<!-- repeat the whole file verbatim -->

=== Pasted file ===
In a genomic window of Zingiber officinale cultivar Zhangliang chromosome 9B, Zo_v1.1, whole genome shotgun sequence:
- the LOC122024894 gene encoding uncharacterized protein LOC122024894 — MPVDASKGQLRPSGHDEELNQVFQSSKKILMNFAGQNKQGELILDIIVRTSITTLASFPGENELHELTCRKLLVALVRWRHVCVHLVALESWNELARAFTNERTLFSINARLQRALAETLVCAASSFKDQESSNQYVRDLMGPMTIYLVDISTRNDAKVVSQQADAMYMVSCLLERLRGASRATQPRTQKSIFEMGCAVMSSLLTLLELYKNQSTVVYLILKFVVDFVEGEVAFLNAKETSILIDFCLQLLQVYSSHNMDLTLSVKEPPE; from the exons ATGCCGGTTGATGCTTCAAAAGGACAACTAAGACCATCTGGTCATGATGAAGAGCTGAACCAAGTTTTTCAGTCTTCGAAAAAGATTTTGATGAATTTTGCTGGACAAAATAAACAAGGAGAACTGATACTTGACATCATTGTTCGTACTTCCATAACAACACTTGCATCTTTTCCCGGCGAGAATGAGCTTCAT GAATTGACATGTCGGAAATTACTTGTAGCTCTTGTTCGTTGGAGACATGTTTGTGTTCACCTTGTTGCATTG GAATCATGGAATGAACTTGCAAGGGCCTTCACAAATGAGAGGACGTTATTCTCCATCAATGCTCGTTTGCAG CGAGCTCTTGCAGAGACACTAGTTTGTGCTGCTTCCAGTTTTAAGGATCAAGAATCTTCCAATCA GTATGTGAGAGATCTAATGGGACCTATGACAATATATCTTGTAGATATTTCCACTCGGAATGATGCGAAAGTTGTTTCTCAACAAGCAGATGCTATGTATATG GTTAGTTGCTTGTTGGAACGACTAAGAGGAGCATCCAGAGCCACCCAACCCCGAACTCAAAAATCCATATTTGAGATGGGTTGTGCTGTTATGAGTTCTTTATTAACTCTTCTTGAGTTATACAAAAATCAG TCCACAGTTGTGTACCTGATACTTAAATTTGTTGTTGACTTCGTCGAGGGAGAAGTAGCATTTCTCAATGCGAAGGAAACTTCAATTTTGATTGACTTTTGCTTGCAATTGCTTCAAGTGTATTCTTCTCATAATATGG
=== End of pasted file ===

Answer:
In a genomic window of Zingiber officinale cultivar Zhangliang chromosome 9B, Zo_v1.1, whole genome shotgun sequence:
- the LOC122024894 gene encoding uncharacterized protein LOC122024894 — MPVDASKGQLRPSGHDEELNQVFQSSKKILMNFAGQNKQGELILDIIVRTSITTLASFPGENELHELTCRKLLVALVRWRHVCVHLVALESWNELARAFTNERTLFSINARLQRALAETLVCAASSFKDQESSNQYVRDLMGPMTIYLVDISTRNDAKVVSQQADAMYMVSCLLERLRGASRATQPRTQKSIFEMGCAVMSSLLTLLELYKNQSTVVYLILKFVVDFVEGEVAFLNAKETSILIDFCLQLLQVYSSHNMDLTLSVKEPPE; from the exons ATGCCGGTTGATGCTTCAAAAGGACAACTAAGACCATCTGGTCATGATGAAGAGCTGAACCAAGTTTTTCAGTCTTCGAAAAAGATTTTGATGAATTTTGCTGGACAAAATAAACAAGGAGAACTGATACTTGACATCATTGTTCGTACTTCCATAACAACACTTGCATCTTTTCCCGGCGAGAATGAGCTTCAT GAATTGACATGTCGGAAATTACTTGTAGCTCTTGTTCGTTGGAGACATGTTTGTGTTCACCTTGTTGCATTG GAATCATGGAATGAACTTGCAAGGGCCTTCACAAATGAGAGGACGTTATTCTCCATCAATGCTCGTTTGCAG CGAGCTCTTGCAGAGACACTAGTTTGTGCTGCTTCCAGTTTTAAGGATCAAGAATCTTCCAATCA GTATGTGAGAGATCTAATGGGACCTATGACAATATATCTTGTAGATATTTCCACTCGGAATGATGCGAAAGTTGTTTCTCAACAAGCAGATGCTATGTATATG GTTAGTTGCTTGTTGGAACGACTAAGAGGAGCATCCAGAGCCACCCAACCCCGAACTCAAAAATCCATATTTGAGATGGGTTGTGCTGTTATGAGTTCTTTATTAACTCTTCTTGAGTTATACAAAAATCAG TCCACAGTTGTGTACCTGATACTTAAATTTGTTGTTGACTTCGTCGAGGGAGAAGTAGCATTTCTCAATGCGAAGGAAACTTCAATTTTGATTGACTTTTGCTTGCAATTGCTTCAAGTGTATTCTTCTCATAATATGG